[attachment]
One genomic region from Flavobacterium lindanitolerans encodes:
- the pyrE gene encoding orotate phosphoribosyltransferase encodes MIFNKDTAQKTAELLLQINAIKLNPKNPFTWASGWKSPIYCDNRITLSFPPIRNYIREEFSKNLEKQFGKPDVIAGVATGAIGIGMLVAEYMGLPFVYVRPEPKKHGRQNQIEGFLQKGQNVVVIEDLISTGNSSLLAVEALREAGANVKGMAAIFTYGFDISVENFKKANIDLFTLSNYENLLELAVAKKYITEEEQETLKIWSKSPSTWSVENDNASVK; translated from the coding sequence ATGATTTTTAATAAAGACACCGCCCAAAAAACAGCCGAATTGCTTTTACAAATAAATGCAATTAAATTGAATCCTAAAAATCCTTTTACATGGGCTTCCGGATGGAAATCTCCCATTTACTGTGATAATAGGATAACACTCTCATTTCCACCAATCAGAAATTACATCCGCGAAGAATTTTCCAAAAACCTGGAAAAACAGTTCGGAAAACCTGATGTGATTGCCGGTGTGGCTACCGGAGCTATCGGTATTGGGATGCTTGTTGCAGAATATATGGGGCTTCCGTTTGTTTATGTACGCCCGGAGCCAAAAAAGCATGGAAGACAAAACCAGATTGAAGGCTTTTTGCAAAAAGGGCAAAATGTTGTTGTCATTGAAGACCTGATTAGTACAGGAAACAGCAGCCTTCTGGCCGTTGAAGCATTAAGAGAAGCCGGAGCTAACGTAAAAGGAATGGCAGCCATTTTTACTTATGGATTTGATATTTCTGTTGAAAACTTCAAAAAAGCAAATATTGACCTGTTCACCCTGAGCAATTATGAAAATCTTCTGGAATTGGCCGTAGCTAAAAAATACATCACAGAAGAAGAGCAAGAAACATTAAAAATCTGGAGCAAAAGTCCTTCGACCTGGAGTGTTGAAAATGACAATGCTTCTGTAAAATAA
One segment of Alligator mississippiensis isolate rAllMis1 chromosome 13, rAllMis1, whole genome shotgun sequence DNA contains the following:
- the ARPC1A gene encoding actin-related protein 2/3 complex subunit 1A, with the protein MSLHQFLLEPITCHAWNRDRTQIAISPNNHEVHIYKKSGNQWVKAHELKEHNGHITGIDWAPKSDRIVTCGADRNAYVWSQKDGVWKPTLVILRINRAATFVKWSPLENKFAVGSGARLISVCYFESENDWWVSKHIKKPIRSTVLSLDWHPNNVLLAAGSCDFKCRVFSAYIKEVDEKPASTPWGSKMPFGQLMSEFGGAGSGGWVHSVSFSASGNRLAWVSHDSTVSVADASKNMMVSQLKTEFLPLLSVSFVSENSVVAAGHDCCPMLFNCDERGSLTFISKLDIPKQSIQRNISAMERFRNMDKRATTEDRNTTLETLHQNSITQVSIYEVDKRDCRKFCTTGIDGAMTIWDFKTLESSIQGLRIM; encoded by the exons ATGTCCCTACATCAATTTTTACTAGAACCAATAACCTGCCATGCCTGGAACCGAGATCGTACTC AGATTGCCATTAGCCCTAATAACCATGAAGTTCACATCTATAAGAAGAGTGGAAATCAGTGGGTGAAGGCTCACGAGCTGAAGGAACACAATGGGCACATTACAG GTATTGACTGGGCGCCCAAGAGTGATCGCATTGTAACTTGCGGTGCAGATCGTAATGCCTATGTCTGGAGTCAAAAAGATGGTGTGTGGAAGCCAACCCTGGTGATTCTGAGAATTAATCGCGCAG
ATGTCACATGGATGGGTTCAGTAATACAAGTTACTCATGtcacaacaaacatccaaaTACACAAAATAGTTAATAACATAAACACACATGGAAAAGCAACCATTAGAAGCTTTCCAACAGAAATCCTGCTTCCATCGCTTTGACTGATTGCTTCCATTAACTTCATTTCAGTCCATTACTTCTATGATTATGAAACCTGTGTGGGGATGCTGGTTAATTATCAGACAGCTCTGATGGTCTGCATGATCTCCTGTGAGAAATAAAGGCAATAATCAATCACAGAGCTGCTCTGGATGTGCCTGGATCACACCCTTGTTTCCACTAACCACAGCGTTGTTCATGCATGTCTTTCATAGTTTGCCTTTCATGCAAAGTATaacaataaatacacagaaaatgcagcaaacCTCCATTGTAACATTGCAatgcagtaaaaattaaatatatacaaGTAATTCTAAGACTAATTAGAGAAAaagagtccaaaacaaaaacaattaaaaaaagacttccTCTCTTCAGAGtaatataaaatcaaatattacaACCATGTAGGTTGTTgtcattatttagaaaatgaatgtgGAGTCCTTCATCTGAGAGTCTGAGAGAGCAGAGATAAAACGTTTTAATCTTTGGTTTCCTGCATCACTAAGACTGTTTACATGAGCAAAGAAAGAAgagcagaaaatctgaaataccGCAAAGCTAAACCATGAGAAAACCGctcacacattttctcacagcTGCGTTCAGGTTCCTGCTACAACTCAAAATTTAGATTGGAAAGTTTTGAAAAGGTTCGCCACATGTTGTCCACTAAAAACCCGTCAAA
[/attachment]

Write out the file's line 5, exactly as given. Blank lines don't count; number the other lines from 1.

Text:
ATGTCACATGGATGGGTTCAGTAATACAAGTTACTCATGtcacaacaaacatccaaaTACACAAAATAGTTAATAACATAAACACACATGGAAAAGCAACCATTAGAAGCTTTCCAACAGAAATCCTGCTTCCATCGCTTTGACTGATTGCTTCCATTAACTTCATTTCAGTCCATTACTTCTATGATTATGAAACCTGTGTGGGGATGCTGGTTAATTATCAGACAGCTCTGATGGTCTGCATGATCTCCTGTGAGAAATAAAGGCAATAATCAATCACAGAGCTGCTCTGGATGTGCCTGGATCACACCCTTGTTTCCACTAACCACAGCGTTGTTCATGCATGTCTTTCATAGTTTGCCTTTCATGCAAAGTATaacaataaatacacagaaaatgcagcaaacCTCCATTGTAACATTGCAatgcagtaaaaattaaatatatacaaGTAATTCTAAGACTAATTAGAGAAAaagagtccaaaacaaaaacaattaaaaaaagacttccTCTCTTCAGAGtaatataaaatcaaatattacaACCATGTAGGTTGTTgtcattatttagaaaatgaatgtgGAGTCCTTCATCTGAGAGTCTGAGAGAGCAGAGATAAAACGTTTTAATCTTTGGTTTCCTGCATCACTAAGACTGTTTACATGAGCAAAGAAAGAAgagcagaaaatctgaaataccGCAAAGCTAAACCATGAGAAAACCGctcacacattttctcacagcTGCGTTCAGGTTCCTGCTACAACTCAAAATTTAGATTGGAAAGTTTTGAAAAGGTTCGCCACATGTTGTCCACTAAAAACCCGTCAAA